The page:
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Companies: green cap marketing, wikimedia

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Comments on “Copyright Trolling/SEO Scam, Changing The Photo Credits On Wikimedia Commons”

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36 Comments
Anonymous Coward says:

Re: Re: Similar to what happened to youtube

and the licensor didn’t hold up their end of the license agreement.

Try reading and understanding what the article said, the claim was fraudulent because it was not the actual licensor making the claim, but some scammer who edited the Wikipedia records. This is a case of plagiarism for fraudulent purposes.

K`Tetch (profile) says:

Re: Re: Re: Similar to what happened to youtube

Alas, I’m well known for both my procrastination, my self-critisism, and my love of unattainable perfection.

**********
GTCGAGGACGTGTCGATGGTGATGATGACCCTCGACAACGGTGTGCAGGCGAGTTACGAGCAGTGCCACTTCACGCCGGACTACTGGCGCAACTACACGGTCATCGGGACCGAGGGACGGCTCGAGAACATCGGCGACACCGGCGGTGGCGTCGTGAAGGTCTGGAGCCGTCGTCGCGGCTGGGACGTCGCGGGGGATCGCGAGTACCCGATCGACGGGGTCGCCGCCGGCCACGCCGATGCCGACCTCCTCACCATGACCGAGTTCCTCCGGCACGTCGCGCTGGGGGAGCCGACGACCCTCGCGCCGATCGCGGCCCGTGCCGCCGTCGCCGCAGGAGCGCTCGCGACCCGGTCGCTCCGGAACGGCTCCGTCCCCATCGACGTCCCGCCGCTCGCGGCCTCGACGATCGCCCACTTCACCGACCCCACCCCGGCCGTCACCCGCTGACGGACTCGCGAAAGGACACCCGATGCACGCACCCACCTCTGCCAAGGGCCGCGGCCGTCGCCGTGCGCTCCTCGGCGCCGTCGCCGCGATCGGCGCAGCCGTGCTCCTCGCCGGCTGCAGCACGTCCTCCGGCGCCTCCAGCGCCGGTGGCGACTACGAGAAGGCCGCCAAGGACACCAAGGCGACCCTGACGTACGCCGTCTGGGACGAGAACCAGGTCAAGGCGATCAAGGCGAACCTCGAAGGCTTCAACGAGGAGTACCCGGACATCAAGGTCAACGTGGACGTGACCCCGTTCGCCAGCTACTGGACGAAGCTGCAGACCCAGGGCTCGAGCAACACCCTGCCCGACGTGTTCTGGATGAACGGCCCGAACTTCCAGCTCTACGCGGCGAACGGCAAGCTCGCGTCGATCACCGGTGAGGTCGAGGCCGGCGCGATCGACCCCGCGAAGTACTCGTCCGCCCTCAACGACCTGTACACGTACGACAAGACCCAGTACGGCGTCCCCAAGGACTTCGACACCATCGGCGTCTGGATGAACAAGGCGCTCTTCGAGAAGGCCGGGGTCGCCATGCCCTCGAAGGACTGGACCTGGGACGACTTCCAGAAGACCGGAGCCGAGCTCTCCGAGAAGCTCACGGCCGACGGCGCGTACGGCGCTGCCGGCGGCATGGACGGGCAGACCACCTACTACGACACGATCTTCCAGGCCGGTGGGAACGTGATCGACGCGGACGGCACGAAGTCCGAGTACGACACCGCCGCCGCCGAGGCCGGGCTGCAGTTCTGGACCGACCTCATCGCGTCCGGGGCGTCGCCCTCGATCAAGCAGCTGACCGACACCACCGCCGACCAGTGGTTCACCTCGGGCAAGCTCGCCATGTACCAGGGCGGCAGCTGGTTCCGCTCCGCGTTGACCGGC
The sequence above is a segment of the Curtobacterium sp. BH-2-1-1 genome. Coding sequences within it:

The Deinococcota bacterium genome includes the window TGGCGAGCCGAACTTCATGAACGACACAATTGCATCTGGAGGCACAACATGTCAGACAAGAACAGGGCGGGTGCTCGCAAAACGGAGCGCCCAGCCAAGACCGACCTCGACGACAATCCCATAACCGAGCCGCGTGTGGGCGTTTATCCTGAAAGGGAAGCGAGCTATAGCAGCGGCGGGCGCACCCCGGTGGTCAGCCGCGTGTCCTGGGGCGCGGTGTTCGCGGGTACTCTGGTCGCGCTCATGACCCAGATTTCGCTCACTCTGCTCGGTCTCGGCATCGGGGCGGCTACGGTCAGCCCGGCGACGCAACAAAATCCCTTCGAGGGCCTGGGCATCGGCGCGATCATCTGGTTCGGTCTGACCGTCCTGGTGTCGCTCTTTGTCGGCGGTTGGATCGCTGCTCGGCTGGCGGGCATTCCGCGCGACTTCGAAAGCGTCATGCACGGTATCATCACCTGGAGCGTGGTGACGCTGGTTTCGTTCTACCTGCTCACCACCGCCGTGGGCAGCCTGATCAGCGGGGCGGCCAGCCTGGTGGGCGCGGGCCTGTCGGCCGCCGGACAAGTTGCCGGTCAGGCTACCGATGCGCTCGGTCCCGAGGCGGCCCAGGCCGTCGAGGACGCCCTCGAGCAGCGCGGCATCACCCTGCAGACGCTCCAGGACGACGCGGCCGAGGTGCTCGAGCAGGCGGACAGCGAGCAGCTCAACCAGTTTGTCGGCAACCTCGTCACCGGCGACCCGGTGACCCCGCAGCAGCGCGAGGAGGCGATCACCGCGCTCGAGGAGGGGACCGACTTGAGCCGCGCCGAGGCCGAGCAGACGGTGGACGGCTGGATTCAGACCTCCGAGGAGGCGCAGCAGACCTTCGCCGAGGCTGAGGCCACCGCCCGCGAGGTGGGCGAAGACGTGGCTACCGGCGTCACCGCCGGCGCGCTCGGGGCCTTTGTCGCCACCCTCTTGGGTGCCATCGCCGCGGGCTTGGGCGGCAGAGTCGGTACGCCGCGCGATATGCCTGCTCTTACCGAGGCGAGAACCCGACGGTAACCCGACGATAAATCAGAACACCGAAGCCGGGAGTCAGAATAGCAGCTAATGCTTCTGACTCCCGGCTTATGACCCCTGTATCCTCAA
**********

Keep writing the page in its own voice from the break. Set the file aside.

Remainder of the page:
9 years ago, Mike interviewed me about my first book, No Safe Harbor. Book 2 was to be out by the end of 2012 at the latest. I’m barely a quarter done. Same with the Pratchett based book I’ve been teasing Leigh with for 3 years…

Productivity-wise, I make George RR Martin look like Stephen King.

Wyrm (profile) says:

And that’s why you need an actual copyright registry.
I understand that was the case before, and the law was changed to make it easier for "creators" to claim copyright on their works.

But, as it should have been predicted, it became a mess where copyright can be claimed fraudulently. Even when bad faith is not factored in, it sometimes become difficult to impossible to trace who is the current holder of a particular copyrighted work. Orphaned works are a huge problem. And people who want to use a copyrighted work sometimes don’t know who to contact. (See recently, the news about the game studio who wants to remake a game, but doesn’t know which of three studios owns the rights… and neither of them will be bothered to check until they have an opportunity to sue.)

The law is broken and needs to be fixed in all sorts of ways: registration, scope and duration. But the copyright lobby is huge, and very generous… towards politicians.

Jeroen Hellingman (profile) says:

Re: Re: Re: